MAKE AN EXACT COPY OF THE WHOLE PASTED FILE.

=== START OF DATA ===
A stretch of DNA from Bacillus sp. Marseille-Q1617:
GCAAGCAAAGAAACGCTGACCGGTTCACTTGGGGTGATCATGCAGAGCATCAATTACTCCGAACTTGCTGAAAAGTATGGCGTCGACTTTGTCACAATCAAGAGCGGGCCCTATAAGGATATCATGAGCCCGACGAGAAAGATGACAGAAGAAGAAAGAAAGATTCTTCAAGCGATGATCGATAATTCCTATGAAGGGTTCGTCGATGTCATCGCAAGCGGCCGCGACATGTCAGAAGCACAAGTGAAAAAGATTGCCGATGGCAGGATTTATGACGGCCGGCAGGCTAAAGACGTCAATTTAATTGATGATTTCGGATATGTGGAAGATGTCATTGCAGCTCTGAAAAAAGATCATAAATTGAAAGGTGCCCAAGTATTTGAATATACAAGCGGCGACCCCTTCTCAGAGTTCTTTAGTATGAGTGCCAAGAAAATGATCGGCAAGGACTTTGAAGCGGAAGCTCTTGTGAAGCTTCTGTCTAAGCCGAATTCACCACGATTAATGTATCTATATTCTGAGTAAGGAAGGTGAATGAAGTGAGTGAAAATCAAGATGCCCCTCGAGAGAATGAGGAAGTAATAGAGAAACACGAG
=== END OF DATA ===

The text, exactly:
A stretch of DNA from Bacillus sp. Marseille-Q1617:
GCAAGCAAAGAAACGCTGACCGGTTCACTTGGGGTGATCATGCAGAGCATCAATTACTCCGAACTTGCTGAAAAGTATGGCGTCGACTTTGTCACAATCAAGAGCGGGCCCTATAAGGATATCATGAGCCCGACGAGAAAGATGACAGAAGAAGAAAGAAAGATTCTTCAAGCGATGATCGATAATTCCTATGAAGGGTTCGTCGATGTCATCGCAAGCGGCCGCGACATGTCAGAAGCACAAGTGAAAAAGATTGCCGATGGCAGGATTTATGACGGCCGGCAGGCTAAAGACGTCAATTTAATTGATGATTTCGGATATGTGGAAGATGTCATTGCAGCTCTGAAAAAAGATCATAAATTGAAAGGTGCCCAAGTATTTGAATATACAAGCGGCGACCCCTTCTCAGAGTTCTTTAGTATGAGTGCCAAGAAAATGATCGGCAAGGACTTTGAAGCGGAAGCTCTTGTGAAGCTTCTGTCTAAGCCGAATTCACCACGATTAATGTATCTATATTCTGAGTAAGGAAGGTGAATGAAGTGAGTGAAAATCAAGATGCCCCTCGAGAGAATGAGGAAGTAATAGAGAAACACGAG